Mahir was just six years old when he was involved in a road traffic accident
Mahir is an English teacher, Arabic Interpreter and Translator and writer. When he was six years old, he was involved in a road traffic accident which broke off a large portion of his skull and subsequently caused many neurological problems. With help from family and friends, he has now published multiple books to give back and help others who have experienced acquired brain injury (ABI).
Back in 1988 when I was six years old, I was hit by a car while I was trying to cross the road. I was going back from school on the bus, and afterwards the driver had left me to cross the busy main road by myself.
Following the accident, I was on a life support machine for three weeks. The accident had permanently broken off a large portion of the back of my skull causing hearing loss in my left ear. I had hemiparesis and Bell’s palsy, the inability to move the left side of my body and left half of my face, and I lost my voice.
Being so young when the accident took place, much of my life was impacted from an early age. I recovered in hospital, needed support at school and since have had difficulty gaining and maintaining employment. This inspired me to become a teacher as I needed a lot of help throughout my life (including having one-to-one tuition) so I wanted to help and influence others.
Fortunately, I am much better now and can do most things – although I am not always good at them. Sometimes I have recurring problems: excess earwax, pressure on my head, not being able to move the left half of my face and having a weak sense of smell and taste.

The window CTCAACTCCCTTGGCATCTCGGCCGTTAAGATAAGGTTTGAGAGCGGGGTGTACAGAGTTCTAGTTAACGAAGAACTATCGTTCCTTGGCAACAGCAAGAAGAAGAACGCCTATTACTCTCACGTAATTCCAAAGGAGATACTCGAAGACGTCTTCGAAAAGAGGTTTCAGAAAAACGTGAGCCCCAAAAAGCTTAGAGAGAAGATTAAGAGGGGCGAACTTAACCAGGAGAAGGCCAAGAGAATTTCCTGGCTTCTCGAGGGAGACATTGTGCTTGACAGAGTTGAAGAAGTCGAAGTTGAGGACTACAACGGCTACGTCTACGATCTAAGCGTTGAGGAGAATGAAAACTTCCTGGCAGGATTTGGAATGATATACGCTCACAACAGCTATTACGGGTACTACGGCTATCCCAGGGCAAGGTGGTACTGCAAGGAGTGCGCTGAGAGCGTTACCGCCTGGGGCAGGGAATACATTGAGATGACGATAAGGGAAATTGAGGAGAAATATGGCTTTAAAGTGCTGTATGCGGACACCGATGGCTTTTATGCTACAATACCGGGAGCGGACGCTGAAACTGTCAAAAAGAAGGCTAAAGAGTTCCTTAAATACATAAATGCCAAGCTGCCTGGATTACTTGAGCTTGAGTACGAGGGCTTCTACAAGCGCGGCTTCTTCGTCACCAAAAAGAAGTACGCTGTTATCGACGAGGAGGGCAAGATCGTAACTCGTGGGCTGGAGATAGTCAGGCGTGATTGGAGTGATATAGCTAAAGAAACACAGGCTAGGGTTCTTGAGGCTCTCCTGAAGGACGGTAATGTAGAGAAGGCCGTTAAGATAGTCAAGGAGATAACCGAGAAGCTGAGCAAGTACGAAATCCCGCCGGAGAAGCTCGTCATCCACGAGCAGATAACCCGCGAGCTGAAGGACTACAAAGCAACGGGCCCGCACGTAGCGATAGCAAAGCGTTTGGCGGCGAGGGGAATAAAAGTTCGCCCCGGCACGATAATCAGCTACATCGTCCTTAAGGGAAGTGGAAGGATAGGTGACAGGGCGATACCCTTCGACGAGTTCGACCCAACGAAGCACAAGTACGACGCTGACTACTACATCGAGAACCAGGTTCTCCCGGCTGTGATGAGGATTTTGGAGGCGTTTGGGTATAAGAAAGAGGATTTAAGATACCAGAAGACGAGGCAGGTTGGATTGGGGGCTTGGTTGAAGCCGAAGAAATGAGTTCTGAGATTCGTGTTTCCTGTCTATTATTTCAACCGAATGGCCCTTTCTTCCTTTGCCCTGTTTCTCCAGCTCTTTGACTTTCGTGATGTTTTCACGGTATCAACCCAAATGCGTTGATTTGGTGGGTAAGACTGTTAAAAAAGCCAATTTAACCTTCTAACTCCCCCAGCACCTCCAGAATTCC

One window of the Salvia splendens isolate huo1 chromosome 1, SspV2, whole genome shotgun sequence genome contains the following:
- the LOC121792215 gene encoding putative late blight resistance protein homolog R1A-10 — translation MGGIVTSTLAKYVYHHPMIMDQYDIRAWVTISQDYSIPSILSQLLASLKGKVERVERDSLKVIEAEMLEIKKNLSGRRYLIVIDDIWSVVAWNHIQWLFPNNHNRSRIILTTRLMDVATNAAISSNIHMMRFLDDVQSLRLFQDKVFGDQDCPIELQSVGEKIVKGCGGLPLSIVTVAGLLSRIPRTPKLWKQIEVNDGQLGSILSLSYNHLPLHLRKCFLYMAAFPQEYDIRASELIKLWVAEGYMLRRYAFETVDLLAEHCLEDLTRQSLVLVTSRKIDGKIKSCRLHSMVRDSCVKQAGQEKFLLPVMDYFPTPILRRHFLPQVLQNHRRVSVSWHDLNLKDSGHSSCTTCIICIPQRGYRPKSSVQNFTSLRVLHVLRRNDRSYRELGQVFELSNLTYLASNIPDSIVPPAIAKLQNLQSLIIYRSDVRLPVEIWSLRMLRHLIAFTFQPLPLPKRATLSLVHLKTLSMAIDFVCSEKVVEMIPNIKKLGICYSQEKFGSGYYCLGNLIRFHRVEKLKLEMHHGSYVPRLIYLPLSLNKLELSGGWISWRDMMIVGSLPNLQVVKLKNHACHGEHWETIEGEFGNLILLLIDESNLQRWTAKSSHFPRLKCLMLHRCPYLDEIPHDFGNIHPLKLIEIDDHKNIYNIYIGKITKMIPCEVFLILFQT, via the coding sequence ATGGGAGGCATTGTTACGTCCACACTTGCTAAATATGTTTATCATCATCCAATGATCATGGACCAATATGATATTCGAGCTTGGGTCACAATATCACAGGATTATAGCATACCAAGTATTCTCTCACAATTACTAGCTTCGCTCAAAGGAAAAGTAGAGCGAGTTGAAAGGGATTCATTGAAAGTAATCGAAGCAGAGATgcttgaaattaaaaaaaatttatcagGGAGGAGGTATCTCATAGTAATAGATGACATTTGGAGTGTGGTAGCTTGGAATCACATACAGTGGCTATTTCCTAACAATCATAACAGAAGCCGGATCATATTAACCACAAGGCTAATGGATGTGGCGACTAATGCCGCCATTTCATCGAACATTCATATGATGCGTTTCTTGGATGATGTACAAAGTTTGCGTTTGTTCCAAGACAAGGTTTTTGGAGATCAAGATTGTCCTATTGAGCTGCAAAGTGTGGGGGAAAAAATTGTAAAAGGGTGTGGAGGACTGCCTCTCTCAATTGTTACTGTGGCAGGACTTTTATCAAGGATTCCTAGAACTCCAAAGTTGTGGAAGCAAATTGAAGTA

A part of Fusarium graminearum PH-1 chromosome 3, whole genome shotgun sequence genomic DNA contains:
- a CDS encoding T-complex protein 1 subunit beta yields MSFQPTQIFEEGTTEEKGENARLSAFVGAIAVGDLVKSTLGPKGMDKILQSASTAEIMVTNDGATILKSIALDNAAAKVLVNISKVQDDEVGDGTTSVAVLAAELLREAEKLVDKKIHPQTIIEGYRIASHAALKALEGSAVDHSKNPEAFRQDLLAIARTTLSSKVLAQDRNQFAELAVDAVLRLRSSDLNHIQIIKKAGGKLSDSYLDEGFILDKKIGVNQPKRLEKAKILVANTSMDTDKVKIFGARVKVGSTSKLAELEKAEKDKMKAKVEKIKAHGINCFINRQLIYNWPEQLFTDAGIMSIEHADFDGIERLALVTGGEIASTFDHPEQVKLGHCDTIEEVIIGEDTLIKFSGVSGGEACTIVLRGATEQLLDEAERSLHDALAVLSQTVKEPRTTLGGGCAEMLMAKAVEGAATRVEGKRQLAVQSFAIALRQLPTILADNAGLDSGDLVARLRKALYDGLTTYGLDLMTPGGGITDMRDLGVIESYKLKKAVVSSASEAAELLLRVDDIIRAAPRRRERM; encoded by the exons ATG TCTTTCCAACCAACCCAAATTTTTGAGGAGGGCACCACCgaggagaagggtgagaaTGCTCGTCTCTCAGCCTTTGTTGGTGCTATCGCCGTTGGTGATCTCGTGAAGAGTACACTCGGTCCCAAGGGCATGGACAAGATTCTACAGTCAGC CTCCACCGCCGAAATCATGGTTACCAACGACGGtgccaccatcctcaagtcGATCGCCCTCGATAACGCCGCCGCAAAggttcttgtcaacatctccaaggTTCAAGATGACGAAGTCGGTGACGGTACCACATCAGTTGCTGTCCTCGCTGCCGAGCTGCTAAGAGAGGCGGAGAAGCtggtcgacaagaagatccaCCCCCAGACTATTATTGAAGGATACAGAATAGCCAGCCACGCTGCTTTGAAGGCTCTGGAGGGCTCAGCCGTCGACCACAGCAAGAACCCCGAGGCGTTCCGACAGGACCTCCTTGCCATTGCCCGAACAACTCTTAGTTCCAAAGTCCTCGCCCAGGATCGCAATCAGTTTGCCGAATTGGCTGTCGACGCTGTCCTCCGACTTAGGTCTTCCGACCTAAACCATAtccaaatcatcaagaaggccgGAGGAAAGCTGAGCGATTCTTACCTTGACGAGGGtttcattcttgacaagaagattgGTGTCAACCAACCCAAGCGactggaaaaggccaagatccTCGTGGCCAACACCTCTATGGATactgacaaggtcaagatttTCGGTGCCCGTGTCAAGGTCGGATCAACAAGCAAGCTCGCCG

Having spent a lot of time in and around hospitals during my childhood, I have realised that providing mental and emotional support is much more important than giving someone excessive gifts to “forget” their problems. For example, simply being there for someone in their hour of need, letting them know that they are not alone or forgotten, not rushing to place judgement and helping them to move forward with independence can help them to live a normal and fulfilling life.
My wife is someone that inspires me. She has been amazingly supportive and a great blessing to me. There are two areas that stand out to me. Firstly, since the accident I have had a fear of driving but my wife encouraged me to drive and supported me through this. Now, I have my own car and give lifts to friends and colleagues – I am driving more than I ever imagined!
Secondly, I have lacked confidence for most of my life so when I turned twenty I wrote my first book. I did not publish it for another ten years until my wife encouraged me to write again. Now I have multiple books, translated books and articles, some of which can be seen here. I have written a memoir about my experiences following the accident from age six to age thirty seven. You can read the synopsis and some sample pages from my book here.
It is great to know that the Brain & Spine Foundation are there as a support network should I need help and assistance. I am a writer and one of the reasons I do this is to pass on my knowledge to others. I am thankful for the opportunity to share my story which will hopefully benefit others.
If someone is at the beginning of an experience like mine, I would tell them to have faith and be patient. Regardless of how bad things are, do not give up on yourself – there is light at the end of the tunnel.